2. A particular subCA was linked to certlint linter instead of the linter which is recommended for the case (cablint). We decided to introduce harder controls to reduce the human-error factor, thus we updated our linting script to automatically detect whether the lint is for a TLS Certificate subject to the Baseline Requirements and EV Guidelines. This will ensure the recommended linter is automatically selected. The improvement to auto-detect the type of certificate is considered effective to prevent this human error from repeating. We are continuously examining improvements to automate CA configuration in post-ceremony activities based on the types of Certificates that the Issuing CA is technically capable of issuing. HARICA is currently using several available CLI configuration options to automate the post-ceremony CA configuration but EJBCA has certain limitations that cannot be easily performed using CLI.
  3. There were technical restrictions posed by the EJBCA software. For other certificate profile requirements (whether fields are required/optional, acceptable values and size per subject attribute, etc), EJBCA provides the necessary tools and HARICA is using them to enforce the Certificate Profiles per the Baseline Requirements and EV Guidelines. The only rule that EJBCA was not able to provide in the end-entity profile tools was the combination of existence of subject:LocalityName OR subject:StateOrProvinceName. To address this lack of support in the EEP configuration, we requested a feature from PrimeKey (https://jira.primekey.se/browse/ECA-8704) to allow for these conditional restrictions in end-entity profiles, as this is a feature that most publicly-trusted CAs would like to use. Until then, we set our end-entity profiles for issuance of TLS Certificates to require subject:localityName for IV/OV/EV/QWACs (in addition to the other required fields).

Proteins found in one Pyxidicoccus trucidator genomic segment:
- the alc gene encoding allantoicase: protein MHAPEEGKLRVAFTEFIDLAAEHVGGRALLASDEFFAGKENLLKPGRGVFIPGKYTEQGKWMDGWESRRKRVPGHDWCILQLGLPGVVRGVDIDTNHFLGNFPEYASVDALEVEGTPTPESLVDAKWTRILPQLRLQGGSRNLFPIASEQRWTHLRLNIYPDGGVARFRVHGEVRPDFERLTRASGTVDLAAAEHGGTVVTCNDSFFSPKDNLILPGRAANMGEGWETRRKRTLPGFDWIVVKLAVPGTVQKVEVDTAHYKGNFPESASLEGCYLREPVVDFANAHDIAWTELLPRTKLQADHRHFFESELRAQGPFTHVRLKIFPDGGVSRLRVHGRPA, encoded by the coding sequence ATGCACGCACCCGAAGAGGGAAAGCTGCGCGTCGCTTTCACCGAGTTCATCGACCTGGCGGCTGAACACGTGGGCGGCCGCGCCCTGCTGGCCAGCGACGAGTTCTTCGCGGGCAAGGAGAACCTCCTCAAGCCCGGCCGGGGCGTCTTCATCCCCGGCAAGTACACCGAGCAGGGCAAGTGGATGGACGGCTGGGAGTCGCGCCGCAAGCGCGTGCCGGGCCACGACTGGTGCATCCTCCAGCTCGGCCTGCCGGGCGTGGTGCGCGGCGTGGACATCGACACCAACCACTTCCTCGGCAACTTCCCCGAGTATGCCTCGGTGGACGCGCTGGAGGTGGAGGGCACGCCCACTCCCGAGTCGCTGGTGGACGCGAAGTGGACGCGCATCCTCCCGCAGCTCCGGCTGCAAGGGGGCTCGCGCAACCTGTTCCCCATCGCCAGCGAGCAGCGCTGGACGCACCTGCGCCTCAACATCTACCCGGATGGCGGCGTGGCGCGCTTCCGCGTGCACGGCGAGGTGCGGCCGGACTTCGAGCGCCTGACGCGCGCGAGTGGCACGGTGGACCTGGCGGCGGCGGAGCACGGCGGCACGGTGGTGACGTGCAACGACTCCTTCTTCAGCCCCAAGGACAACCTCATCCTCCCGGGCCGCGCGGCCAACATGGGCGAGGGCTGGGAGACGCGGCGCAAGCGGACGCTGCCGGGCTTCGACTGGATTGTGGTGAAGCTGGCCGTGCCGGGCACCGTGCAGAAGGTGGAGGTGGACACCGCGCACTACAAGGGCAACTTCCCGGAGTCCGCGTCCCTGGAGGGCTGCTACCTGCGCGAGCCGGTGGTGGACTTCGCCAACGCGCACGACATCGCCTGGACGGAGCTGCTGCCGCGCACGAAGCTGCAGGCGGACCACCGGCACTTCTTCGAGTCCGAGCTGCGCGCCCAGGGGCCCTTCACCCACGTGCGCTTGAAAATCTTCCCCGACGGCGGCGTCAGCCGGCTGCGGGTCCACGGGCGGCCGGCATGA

2. Incident Impact

This incident had impact on two Subscribers where certificates had to be replaced. No other impact was detected.

3. Conclusions and Recommendations

We consider the mitigations applied to be sufficient to prevent similar issues from taking place in the future, but we will closely monitor to verify. HARICA is continuously improving its technical controls to restrict certificate profiles according to the Baseline Requirements and EV
Guidelines. The limitation of EJBCA to restrict certificate to include “localityName OR stateOrProvince” is now a feature request to the software vendor, PrimeKey. In the meantime, HARICA configured the end-entity profiles related to IV/OV/EV/QWACs for TLS Certificate to require subject:localityName.

We re-affirmed our strategy to use more automation and remove the possibility for human errors in as many places as possible. Despite the failure of 2 controls (training, pre-linting) and EJBCA’s limitation to enforce this specific rule, t his issue was caught by HARICA because of multiple layers of control (internal checks/testing). This testing was conducted as part of our continuous preemptive actions to introduce improved tools (linters in this case) and more automation. With respect to the quality and completeness of the training practices, we consider that training people with more real-life examples is the key to avoid mis-understandings or improper handling of corner cases. We are continuously trying to learn from existing incidents and improve our existing tools and practices.